Video Hosting: Libsyn vs Amazon S3
Question: I’ve listened to your podcast for years and recently got down to creating enough videos for a client who wants to host them on an external, reliable server. Per your suggestions in the past, I’m leaning towards Amazon S3 to host their videos but came across Libsyn. They seem to have a viable option for podcasters. What are the differences between the two for someone who wants to host video?
Answer: The short answer is cost and how technical you are. Yes, Libsyn is geared for video and audio podcasters while Amazon S3 is geared for any type of file storage including video.
Libsyn: For the non-tech, average user interesting in simple hosting without the pain
- Expanding Storage
- Unmetered Bandwidth
- RSS Feed Creation
- Customizable Webpage / Blog
- Web and FTP Uploading
Amazon S3: More for the techie user wanting more features
- Store and retrieve any amount of data, at any time, from anywhere on the web
- Gives anyone access to the same highly scalable, reliable, secure, fast, inexpensive infrastructure that Amazon uses to run its own global network of web sites
- Multiple hidden features
- Amazon DevPay enables you to charge customers for downloading files
- There are 3rd party services that can add the same features as Libsyn – ie: EZS3 and Simple S3
Let’s get into the details of some important features of both and how they compare:
– 3rd party applications are required to upload media files to your account and there are tons of them for free and advanced ones costing a small fee. The most popular free ones are S3Fox Organizer and Cloudberry Explorer.
– You have two options for getting your media files into your Libsyn account: upload right from your browser, or use any FTP client to upload your files.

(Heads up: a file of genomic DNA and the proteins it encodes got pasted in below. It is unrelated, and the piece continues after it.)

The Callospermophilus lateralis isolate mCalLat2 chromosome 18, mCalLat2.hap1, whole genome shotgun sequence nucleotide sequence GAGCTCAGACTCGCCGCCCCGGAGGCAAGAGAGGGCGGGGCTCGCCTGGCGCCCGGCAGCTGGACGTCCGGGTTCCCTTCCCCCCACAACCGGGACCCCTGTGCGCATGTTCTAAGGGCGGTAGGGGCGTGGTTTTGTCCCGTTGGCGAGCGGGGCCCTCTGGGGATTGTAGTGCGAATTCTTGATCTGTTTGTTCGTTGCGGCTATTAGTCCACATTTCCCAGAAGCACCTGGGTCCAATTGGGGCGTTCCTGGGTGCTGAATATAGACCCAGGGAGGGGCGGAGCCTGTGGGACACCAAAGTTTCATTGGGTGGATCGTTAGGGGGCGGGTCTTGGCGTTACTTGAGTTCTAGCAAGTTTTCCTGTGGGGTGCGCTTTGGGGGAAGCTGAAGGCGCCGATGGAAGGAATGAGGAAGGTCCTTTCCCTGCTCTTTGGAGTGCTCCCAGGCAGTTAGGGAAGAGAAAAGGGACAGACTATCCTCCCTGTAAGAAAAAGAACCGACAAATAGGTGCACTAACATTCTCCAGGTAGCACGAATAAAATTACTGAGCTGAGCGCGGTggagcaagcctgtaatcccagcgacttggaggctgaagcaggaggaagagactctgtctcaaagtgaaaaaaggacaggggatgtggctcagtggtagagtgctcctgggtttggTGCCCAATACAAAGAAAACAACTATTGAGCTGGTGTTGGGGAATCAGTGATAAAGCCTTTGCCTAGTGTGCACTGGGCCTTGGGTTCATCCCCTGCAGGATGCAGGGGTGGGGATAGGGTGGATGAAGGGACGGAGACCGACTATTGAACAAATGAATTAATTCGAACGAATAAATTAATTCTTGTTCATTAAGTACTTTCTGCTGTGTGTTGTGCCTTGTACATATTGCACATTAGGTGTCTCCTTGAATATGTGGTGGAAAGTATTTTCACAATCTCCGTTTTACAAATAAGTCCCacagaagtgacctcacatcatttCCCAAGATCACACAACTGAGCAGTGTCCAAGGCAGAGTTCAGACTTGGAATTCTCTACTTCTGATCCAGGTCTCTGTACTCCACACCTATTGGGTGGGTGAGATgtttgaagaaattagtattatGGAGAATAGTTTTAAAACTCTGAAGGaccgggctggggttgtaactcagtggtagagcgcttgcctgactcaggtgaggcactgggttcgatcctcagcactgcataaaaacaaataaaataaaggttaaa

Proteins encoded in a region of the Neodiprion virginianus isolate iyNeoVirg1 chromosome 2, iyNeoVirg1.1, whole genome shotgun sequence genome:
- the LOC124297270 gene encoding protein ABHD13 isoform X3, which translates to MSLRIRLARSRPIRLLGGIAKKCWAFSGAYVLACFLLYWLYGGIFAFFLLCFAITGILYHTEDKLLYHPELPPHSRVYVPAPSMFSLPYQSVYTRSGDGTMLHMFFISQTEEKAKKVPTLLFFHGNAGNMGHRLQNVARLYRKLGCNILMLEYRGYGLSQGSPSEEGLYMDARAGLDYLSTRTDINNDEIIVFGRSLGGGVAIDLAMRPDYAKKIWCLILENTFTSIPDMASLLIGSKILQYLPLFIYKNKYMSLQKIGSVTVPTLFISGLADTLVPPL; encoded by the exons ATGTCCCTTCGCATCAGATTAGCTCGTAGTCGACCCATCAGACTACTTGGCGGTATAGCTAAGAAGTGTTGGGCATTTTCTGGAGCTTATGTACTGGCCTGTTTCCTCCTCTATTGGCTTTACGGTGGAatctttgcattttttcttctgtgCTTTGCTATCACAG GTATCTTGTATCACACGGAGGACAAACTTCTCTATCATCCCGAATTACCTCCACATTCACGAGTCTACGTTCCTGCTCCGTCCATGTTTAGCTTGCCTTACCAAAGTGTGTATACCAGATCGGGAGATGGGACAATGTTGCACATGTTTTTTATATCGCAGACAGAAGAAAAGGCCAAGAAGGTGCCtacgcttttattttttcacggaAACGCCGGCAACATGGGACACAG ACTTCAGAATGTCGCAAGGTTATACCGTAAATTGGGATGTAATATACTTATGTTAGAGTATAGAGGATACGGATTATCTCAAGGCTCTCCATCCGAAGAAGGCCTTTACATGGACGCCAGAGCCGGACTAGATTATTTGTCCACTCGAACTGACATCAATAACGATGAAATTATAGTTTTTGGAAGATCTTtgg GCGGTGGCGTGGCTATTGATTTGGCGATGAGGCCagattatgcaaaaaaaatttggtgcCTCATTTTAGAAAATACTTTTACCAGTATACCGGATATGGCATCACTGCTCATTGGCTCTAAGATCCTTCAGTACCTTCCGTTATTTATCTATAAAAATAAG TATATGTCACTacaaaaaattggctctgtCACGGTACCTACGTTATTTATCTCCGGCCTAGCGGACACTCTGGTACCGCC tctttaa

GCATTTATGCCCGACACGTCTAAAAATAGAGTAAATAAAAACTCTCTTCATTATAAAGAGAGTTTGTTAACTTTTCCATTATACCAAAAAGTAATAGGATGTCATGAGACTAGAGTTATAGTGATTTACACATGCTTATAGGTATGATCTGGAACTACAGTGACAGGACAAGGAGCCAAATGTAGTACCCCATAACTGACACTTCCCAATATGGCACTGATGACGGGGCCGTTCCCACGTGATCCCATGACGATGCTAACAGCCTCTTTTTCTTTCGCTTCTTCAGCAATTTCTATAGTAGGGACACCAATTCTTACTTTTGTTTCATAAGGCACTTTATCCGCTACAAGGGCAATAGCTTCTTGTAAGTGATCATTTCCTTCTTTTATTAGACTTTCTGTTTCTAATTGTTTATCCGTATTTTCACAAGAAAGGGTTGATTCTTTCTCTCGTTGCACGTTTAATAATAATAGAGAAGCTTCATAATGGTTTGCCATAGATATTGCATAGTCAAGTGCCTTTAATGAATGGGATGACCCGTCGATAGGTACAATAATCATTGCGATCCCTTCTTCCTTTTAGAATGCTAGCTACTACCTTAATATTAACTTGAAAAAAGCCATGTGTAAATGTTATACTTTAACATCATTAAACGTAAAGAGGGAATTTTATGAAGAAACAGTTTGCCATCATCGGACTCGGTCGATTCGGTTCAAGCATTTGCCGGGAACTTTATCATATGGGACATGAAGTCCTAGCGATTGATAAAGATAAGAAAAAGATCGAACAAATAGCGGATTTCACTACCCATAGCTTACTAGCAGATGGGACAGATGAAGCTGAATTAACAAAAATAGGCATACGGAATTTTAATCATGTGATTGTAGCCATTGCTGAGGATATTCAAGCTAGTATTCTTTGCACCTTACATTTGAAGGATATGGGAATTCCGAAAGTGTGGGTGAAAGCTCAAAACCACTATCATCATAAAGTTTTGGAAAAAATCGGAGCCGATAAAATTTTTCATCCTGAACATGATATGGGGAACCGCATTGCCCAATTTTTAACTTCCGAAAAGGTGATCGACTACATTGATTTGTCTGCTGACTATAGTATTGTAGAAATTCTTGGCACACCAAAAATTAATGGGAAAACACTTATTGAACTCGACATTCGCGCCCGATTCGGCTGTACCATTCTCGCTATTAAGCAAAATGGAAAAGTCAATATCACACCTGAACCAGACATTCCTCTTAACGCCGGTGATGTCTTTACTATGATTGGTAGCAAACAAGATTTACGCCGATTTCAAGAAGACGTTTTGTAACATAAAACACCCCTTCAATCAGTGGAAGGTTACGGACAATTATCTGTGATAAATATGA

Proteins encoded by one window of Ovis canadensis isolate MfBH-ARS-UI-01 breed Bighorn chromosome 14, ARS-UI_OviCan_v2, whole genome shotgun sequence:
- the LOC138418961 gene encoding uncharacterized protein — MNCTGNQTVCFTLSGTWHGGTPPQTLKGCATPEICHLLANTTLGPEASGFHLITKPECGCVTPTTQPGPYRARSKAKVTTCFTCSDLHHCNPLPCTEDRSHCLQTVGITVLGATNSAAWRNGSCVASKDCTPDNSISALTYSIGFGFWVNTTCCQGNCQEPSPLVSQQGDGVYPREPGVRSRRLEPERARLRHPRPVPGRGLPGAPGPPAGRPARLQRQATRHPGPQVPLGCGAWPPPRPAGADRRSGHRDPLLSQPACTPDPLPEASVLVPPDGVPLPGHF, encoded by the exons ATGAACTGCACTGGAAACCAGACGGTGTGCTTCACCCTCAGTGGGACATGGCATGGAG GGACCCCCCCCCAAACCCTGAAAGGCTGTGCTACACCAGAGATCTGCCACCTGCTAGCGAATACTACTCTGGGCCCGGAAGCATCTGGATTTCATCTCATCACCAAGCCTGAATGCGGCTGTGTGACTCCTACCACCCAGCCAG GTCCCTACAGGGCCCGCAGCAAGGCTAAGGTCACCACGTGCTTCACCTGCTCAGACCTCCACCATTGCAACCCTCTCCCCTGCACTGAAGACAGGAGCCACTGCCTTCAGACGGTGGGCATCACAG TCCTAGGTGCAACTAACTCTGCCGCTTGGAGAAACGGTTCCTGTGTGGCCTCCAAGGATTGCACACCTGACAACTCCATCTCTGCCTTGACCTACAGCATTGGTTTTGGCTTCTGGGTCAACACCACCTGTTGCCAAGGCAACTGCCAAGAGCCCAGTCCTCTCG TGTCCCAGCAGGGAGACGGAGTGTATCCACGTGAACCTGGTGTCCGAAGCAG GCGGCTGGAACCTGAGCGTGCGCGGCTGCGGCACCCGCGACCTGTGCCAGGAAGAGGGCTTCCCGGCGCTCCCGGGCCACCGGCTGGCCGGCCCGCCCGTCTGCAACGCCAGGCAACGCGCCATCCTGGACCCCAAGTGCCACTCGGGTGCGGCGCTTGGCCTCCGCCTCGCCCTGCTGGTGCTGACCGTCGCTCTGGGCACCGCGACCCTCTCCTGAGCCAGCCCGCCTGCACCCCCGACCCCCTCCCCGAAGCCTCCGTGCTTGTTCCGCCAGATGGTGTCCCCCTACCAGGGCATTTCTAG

– Amazon S3 offers a pay as you go, static storage service at a rate calculated on space requirements and bandwidth. Meaning the more downloads you have and the more files you upload- it all counts to your storage. So the more files downloaded or archived, the more you pay. Individual Amazon S3 objects (aka media files or files) can range in size from 1 byte to 5 gigabytes.
U.S. pricing is $0.150 per GB for storage for the first 50 TB, $0.140 per GB for the next 50 TB, $0.130 per GB for the next 400 TB, $0.105 per GB for the next 500 TB, $0.080 per GB for the next 4000 TB, and $0.055 per GB for storage used over 5000 TB per month.
– Libsyn (Liberated Syndication) allows you to pay for your monthly storage at one fee, and receive unlimited bandwidth. For example, the libsyn1500 package is $60 / month for 1500MB/month which boils down to 17.5GB of storage a year.
They offer different levels where users get an allotment of space to use every month. You don’t have to delete to save space. 30 days after your file is uploaded, your file is automatically archived and no longer consumes any of your storage quota. Your files are available for as long as you keep your account.
Quota Gotchas with Libsyn